Last Updated on November 15, 2022, by eNotes Editorial. Word Count: 841
In the Hindu scripture the Bhagavad Gita, the divine avatar Krishna declares, “They live in wisdom who see themselves in all and all in them.” And the early seventeenth-century cleric and poet John Donne famously mused, “No man is an island, entire of itself.” He composed this line, perhaps not coincidentally, during a period of illness and convalescence. (Chapter 3)
The fact that this quotation contains two other quotations—and that neither of them is from a scientist or medical authority—is characteristic of Maté’s style and approach. He is eager to explore all potential sources of wisdom, including religion and poetry. Maté often laments the narrowness of his own medical education and the fear other doctors have of appearing unscientific in their approach to their work. He distinguishes between being unscientific (making statements contrary to scientific evidence) and his own approach, which is to draw upon a range of nonscientific sources as long as they do not conflict with science. His comment on Donne’s state of mind reflects his insistence that emotions constitute evidence, which is too frequently ignored by doctors who only want data they can quantify.
Yet who was I within myself and within the four-walled world of our home? A depressed, anxious, psychologically underdeveloped man, years away from addressing his core wounds; a man whose family bore the burden of his dysfunctional, erratic, and emotionally hostile behaviors; a man whose workaholism took the form at home of physical and emotional absence, even negligence; a man addicted to his own internal drama, not knowing how to be responsible for his actions and mind-states or their impacts on his family, least of all his child-to-be. (Chapter 10)
In this passage, the author moves from discussing his wife’s anxieties about the birth of their third child to his own inadequacies in his role as father. This is a technique he employs throughout the book, using himself as a bad example and an illustration that change can be made from an unpromising start. The long second sentence, seventy-four words of self-condemnation, piles up the charges against him in a highly rhetorical manner, using anaphora and ascending tricolon (“a man. . . a man. . . a man”) to emphasize the number of ways in which he fell short of the ideal of fatherhood. This technique not only highlights the improvements Maté has made since that time, but acts as a preemptive defense against possible charges of smugness or preaching.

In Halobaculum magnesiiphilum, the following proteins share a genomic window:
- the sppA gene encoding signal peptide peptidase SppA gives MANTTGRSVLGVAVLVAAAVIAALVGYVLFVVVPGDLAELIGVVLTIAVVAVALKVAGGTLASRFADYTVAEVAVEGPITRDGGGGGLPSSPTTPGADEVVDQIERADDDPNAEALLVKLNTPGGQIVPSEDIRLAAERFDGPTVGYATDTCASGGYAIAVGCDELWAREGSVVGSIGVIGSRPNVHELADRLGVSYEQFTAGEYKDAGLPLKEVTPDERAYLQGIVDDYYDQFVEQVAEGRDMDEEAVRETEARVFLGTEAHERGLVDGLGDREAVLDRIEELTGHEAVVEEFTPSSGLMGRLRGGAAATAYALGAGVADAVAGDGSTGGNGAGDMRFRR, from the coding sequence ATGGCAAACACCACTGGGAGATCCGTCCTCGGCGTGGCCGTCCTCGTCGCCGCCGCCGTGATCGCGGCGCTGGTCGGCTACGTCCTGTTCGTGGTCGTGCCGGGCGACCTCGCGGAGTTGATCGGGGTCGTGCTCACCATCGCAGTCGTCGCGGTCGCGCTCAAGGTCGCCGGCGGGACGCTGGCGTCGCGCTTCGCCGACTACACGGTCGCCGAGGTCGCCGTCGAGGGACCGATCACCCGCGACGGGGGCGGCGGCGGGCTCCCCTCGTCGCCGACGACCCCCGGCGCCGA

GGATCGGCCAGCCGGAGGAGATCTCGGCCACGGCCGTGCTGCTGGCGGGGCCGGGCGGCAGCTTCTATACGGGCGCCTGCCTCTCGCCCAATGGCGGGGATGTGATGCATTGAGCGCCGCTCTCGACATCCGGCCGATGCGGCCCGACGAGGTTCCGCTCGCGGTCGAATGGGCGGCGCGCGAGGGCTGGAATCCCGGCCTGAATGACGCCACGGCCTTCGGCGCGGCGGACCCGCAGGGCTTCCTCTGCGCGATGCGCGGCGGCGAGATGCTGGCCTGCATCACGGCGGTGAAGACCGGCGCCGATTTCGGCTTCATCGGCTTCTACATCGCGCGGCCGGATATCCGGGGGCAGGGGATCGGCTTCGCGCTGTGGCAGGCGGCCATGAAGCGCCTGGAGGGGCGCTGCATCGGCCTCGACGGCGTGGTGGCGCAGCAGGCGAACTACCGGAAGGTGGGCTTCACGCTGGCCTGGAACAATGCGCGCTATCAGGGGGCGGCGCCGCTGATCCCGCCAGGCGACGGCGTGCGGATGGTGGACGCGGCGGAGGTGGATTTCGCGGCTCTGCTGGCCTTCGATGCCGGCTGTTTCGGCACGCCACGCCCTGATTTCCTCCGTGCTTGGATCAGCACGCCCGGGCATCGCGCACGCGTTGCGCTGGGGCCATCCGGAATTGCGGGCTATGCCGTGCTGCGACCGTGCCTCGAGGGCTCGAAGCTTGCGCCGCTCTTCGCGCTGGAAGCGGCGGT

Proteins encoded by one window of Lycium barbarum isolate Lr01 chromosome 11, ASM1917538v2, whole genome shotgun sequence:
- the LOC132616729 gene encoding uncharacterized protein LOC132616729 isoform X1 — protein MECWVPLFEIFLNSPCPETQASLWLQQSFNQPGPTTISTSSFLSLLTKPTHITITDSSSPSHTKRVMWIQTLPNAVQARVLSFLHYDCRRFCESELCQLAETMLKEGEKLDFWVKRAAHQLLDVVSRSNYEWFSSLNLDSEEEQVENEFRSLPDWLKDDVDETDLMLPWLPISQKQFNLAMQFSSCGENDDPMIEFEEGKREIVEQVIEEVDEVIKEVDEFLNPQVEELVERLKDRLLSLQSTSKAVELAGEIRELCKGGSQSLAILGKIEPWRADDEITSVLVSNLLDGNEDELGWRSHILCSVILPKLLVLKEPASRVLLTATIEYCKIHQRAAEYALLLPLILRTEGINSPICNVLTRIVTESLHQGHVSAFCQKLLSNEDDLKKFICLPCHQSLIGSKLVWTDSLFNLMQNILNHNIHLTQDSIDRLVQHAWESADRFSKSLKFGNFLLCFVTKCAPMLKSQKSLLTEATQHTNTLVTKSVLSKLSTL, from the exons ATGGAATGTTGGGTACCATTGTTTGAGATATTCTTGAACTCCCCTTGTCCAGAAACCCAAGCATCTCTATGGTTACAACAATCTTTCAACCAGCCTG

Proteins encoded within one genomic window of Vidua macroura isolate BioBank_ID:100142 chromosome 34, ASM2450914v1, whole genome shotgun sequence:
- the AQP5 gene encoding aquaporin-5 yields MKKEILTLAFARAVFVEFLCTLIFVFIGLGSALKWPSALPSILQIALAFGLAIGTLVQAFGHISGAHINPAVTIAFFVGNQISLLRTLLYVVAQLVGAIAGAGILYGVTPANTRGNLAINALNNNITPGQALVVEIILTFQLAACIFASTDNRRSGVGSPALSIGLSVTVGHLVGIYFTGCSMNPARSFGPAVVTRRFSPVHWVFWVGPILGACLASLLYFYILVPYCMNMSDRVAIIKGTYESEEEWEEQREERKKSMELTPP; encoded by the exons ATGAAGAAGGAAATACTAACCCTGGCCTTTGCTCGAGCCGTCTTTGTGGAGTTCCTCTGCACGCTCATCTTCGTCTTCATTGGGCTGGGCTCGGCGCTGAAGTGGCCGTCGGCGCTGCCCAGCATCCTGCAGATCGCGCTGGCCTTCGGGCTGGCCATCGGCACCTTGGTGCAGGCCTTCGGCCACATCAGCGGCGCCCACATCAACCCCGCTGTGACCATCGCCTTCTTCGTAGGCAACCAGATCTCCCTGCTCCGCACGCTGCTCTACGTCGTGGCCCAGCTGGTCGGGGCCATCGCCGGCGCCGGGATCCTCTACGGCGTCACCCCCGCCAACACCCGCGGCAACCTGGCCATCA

If I could distill my message and insert it into that beautiful cinematic moment, I would have Robin Williams look all of us in the eye—including himself—and say with assurance: “It’s not your fault… and it’s not personal.” It’s about our hurting world, manifesting the illusions and myths of a culture alienated from our essence. (Chapter 18)
In chapter 18, Maté discusses the mental anguish that drove the actor Robin Williams to suicide. At the end of the chapter, he describes a scene from Good Will Hunting in which the psychologist played by Williams looks Will in the eye and tells him that the childhood trauma from which he is suffering is not his fault. Maté restates the words of the film but then adds his own modification which more precisely expresses his message. Throughout the text, he emphasizes that blaming oneself for trauma is counterproductive, as is blaming others. The toxic culture in which everyone exists is never far from his mind. While there is a great deal of scientific information in the book, Maté prefers to end his chapters with references to popular culture in order to drive his message home in the simplest and most direct way possible.
Once upon a time, our wholeness was lost to us when our all-star team of inner friends—Guilt, Self-Hatred, Suppression, Denial, and the rest—came aboard to keep us safe. We had no choice in the matter, of course, and mostly we didn’t notice them as they went about their business. Like a cadre of reality-TV design experts, they set about remodeling our personalities so that we’d make it out of childhood in one piece: beautifying certain rooms and boarding up others, installing alarms, locking the cellar door. (Chapter 30)
The author refers to this passage as “a bedtime story,” and it begins with the four words that define this genre. It is also a parody, a parable, and an allegory. Even in his more straightforward scientific passages, Maté is fond of personification, and he refers to Guilt, Self-Hatred and other obstacles to healing throughout the chapter as friends, teachers, and elders. This passage provides a vivid illustration of the chapter’s central theme, that negative emotions are not enemies but helpers who have outlived their usefulness. They should be dismissed but without acrimony, since they did, after all, ensure that “we’d make it out of childhood in one piece.” The simile comparing these emotions to “reality-TV design experts” humorously emphasizes their benign intentions and the way in which their plans are all too likely to produce disastrous consequences.